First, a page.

About the program:
This program is aimed at conservative therapy for patients with athletic pubalgia.
You may begin this program after consulting your physician or a member of our team.
The program consists of exercises that help improve function in the adductor muscles of the hip, as well their postoperative recovery. Stretching and improving their elasticity is key.
For a full and timely recovery, it is necessary to perform the exercises daily.
What the program contains:
- The program contains video playlists.
- A new playlist is loaded every day.
- The videos combine a detailed description of the exercise with a visual demonstration of how to correctly perform it.
- The exercises gradually progress in difficulty.
40 days of rehabilitation
34 different exercises
331 videos total
All rehabilitation exercises are only to be performed until you feel a stretch up to a mild discomfort. Under no circumstances should you cause yourself any pain. If you feel any pain, please take a short break and resume exercising at a reduced strain level. Overexertion will slow down the recovery process!
This program was created with the help of:
Dr. Robert Halvadjian, MD, Chief of Orthopedics and Traumatology at Avis Medica Hospital in Pleven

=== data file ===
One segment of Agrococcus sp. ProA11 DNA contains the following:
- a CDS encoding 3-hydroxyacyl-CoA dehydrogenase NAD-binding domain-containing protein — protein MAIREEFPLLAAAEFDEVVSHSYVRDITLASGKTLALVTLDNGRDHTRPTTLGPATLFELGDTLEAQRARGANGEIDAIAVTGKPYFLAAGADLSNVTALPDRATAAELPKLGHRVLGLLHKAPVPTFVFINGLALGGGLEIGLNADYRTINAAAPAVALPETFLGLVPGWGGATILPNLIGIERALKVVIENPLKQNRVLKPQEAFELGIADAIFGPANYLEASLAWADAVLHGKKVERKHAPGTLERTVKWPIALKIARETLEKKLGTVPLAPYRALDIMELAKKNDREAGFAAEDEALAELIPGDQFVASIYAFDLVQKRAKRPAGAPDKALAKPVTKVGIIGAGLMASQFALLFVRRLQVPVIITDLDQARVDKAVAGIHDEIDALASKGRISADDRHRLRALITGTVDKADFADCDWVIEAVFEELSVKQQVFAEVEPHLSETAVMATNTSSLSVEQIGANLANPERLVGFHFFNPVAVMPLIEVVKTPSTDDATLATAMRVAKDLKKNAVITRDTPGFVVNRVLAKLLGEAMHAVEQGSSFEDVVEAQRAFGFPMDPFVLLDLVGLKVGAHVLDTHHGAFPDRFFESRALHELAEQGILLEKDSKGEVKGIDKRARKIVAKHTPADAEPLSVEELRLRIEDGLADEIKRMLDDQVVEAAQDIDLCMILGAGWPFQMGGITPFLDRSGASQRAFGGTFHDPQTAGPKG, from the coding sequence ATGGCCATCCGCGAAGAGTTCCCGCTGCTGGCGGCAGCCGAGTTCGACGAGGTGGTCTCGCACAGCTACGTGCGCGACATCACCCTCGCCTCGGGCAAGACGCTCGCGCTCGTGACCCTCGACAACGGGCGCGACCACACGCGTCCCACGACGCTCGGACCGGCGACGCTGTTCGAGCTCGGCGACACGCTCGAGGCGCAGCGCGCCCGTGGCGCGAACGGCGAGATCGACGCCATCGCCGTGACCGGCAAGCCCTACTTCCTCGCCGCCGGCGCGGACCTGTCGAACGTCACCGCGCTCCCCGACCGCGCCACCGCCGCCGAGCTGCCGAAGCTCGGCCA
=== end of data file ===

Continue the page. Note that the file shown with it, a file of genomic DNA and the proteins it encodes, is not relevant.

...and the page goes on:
Please don’t hesitate to ask us your questions. Dial +359889250440 or use the chat bubble on the bottom right.
Athletic pubalgia relates to chronic overexertion of the hip adductor muscles and their tendons, particularly while they’re still being contracted. Their attachment sites on the pubic bone and the tendons that lead there are most sensitive to the mechanism of injury. When the tension exceeds their functional elasticity, this leads to microtears in the tendon as well as in its attachment site (an area where the tendon’s fibers insert into the bone mass). When high-energy movement or an extended period of deterioration are involved, this could lead to what is known as an avulsion fracture. This is an injury where the tendon tears off, along with a fragment of bone. It occurs very frequently in professional goalkeepers in football, due to the frequent need to do sudden stretches or even splits. Non-professional players are often affected as well, in sports like football, hockey, and basketball.
Prevention consists of the application of frequent massages, physical therapy, and mainly kinesiotherapy.